Bio Test 1
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What is an element?
Basic material that cannot be broken down by a chemical reaction.
A compound is
Two or more elements in a fixed ratio.
What four elements make up ___% of all living things?
- O- Oxygen
- C- Carbon
- N- Nitrogen
What is an atom?
Smallest unit of matter that still retains the properties of an element.
What are subatomic particles, where are they located, and what is their funtion?
Neutrons - nucleas isotopes
Protons- nucleas type of element
- Electrons- shells/orbitals
Describe an ideal atom.
Ideal atom would have equal number of protons, neutrons, and electrons
Isotope vs Ion
Isotope is the same element with a different number of neutrons.
- An ion has an unequal number of e- and protons.
- - Cation - more protons + charge
- - Anion - more electrons - charge
How are electrons distributed around an atom.
Valence shells. First shell contains two electrons, all the rest need 8 per shell. if the shell is full it won't react, if not full it will react.
Explain covalent bonding.
2 atoms sharing pairs of electrons.
Non-Polar - equal sharing, no charge
Polar - Unequal sharing due to electronegativity (attraction for electrons). Charge is partial pos or partial neg.
Explain Ionic bonding.
Two atoms Transfer electrons. Both atoms have charges, are elctronegative, always forms compunds.
Describe Hydrogen bonding.
A hydrogen atom bonds with a polar molecule. Very weak bonds, but many together is strong. Bonds with O, N,
Van Der Waals interactions. Explain.
Weak chemical bonds. Assymetrical distribution of electrons such as dispersion forces. Dipole-dipole bondings is also included.
SHAPE = FUNCTION
Valence electrons, change shape...calter function.
What is the bilogical medium for all life on Earth?
How is water structured?
POlar molecule with polar covalent bonds. Oxygen has a partial negative charge, while the hydrogen has a partial positive charge. Oxygen is stronger, more electronegative, so the H electrons spend more time around oxygen giving it a more negative charge.
Four Properties of Water:
- 1. Cohesion
- 2. Moderation of temperature
- 3. Expansion upon freezing. (water is less dense as solid)
- 4. Universal solvent of life.
Explain water's high specific heat.
- Specific Heat is amount of heat needed to raise or lower 1g of substance 1 degree celsius. Water is unusually high.
- Ex. Boil pan of water. Pan is extremely hot (low specific heat) when water is lukewarm (high specific heat).
How does water moderate temperature?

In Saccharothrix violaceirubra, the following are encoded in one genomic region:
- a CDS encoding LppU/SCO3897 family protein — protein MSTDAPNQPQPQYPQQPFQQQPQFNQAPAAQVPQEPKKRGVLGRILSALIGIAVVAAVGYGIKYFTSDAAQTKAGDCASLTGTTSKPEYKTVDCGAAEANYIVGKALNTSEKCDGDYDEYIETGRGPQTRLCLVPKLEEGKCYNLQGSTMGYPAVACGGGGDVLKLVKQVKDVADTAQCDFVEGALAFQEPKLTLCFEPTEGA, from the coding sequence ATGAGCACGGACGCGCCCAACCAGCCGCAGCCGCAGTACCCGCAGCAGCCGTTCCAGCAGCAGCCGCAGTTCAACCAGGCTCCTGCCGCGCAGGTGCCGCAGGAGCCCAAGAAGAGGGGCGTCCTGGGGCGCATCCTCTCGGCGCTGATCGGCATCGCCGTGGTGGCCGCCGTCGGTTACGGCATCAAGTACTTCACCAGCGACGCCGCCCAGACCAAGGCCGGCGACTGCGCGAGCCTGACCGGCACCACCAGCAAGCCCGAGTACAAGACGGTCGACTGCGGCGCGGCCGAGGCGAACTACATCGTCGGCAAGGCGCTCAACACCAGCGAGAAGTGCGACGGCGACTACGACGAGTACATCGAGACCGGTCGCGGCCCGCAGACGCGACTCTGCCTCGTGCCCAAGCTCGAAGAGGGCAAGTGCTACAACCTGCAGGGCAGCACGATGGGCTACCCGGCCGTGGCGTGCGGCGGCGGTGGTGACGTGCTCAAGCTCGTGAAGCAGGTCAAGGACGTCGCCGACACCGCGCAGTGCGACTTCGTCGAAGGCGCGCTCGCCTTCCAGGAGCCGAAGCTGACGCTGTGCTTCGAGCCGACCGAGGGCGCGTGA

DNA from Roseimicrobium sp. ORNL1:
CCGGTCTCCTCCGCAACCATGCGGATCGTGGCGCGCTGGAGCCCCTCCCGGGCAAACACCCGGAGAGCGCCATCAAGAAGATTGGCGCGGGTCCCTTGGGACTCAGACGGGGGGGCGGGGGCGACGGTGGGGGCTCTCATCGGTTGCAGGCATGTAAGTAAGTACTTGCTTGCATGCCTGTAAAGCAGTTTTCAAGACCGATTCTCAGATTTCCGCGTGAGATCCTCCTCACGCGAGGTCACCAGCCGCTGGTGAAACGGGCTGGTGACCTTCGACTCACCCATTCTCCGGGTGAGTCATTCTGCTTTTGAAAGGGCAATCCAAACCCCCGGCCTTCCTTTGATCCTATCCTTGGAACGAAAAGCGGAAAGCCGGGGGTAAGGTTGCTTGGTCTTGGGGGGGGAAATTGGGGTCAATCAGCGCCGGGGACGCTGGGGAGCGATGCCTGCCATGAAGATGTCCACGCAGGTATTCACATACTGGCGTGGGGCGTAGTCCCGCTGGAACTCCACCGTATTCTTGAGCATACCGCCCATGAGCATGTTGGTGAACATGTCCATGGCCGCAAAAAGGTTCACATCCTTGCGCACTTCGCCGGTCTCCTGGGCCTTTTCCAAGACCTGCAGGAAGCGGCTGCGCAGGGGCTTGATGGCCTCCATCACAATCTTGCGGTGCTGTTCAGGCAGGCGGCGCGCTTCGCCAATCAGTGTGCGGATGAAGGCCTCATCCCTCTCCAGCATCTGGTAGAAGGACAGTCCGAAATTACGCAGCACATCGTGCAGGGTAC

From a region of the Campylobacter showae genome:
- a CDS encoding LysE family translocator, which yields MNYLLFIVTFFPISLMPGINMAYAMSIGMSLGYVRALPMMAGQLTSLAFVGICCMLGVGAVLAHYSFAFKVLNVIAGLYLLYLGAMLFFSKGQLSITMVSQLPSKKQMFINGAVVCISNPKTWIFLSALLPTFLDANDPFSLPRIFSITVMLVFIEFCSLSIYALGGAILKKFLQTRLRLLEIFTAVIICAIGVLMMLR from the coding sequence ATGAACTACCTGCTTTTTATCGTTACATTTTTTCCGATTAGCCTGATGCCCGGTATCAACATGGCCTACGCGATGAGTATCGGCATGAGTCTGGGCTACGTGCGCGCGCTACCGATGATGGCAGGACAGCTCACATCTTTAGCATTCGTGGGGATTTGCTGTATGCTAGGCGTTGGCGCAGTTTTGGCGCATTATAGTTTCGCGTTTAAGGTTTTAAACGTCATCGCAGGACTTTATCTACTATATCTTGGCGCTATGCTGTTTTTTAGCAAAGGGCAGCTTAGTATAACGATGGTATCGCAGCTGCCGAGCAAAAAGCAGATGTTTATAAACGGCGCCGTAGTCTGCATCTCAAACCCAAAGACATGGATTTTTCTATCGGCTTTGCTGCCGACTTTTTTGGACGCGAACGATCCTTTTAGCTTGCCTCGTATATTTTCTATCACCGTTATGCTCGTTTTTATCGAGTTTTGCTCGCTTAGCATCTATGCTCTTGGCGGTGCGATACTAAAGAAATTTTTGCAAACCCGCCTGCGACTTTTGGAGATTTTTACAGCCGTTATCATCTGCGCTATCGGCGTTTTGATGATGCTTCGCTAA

Absorbs heat from air that is warm, releasing already stored heat to the cooler air.
Evaporative Cooling. Explain.
Evaporative cooling occurs because the hottest particles turn to gas and escape surface, leaving the coolest particles behind.This stabilizes temperature.
Heat of Vaporization.
Heat that must be absorbed for 1g of substance to turn to gas.
What are the different components of a soluton?
Solute: Dissolved by solvent
Solvent: the dissolving agent
What is a hydration shell?
Example is water surrounding a Na atom. This breaks ionic bonds by surroung agent. Molecules must be polar.
What is an acid? A base?
An acid is a subtance that will donate or increase hydronium or (H+) to a solution.
A base is a substance that reduce the amount of H+ hydronium ions by adding OH-.
Explain pH and pH scale
Used to determine how acidic or basic a solution is. Based on a logarithum from pure water. Less than 7 is acidic more than 7 is basic. Neutral is 6-8. Each level is 10x stronger.
What is a buffer?
A buffer is a solution, usually weak acid or base, that will stabilize changes in a pH. It does this by absorbing or releasing hydronium (H+) ions.
What bonds can Carbon form?
Carbon can form single, double, or triple bonds. This varies length of carbon skeleton (linear or rings)(branched or unbranched).
What are hydrocarbons?
Consist only of hydrogen and carbon. responsible as fats, oils
Release alot of energy
What is an isomer?
Compounds with same molecular formula but different structures and different properties. Bigger the structure, greater number of isomers.
What is a structural isomer?
Different bonding pattern
What is a geometric isomer?
- Same bond arrangement, but different spatial arrangements.
- Cis Trans
- Cis- same side
- Trans- Opposite
What is an enantiomer?
Mirror images of each other. (like a left and right hand).
What is ATP?
- Primary energy source for cell.
- Strong potential to react with water.
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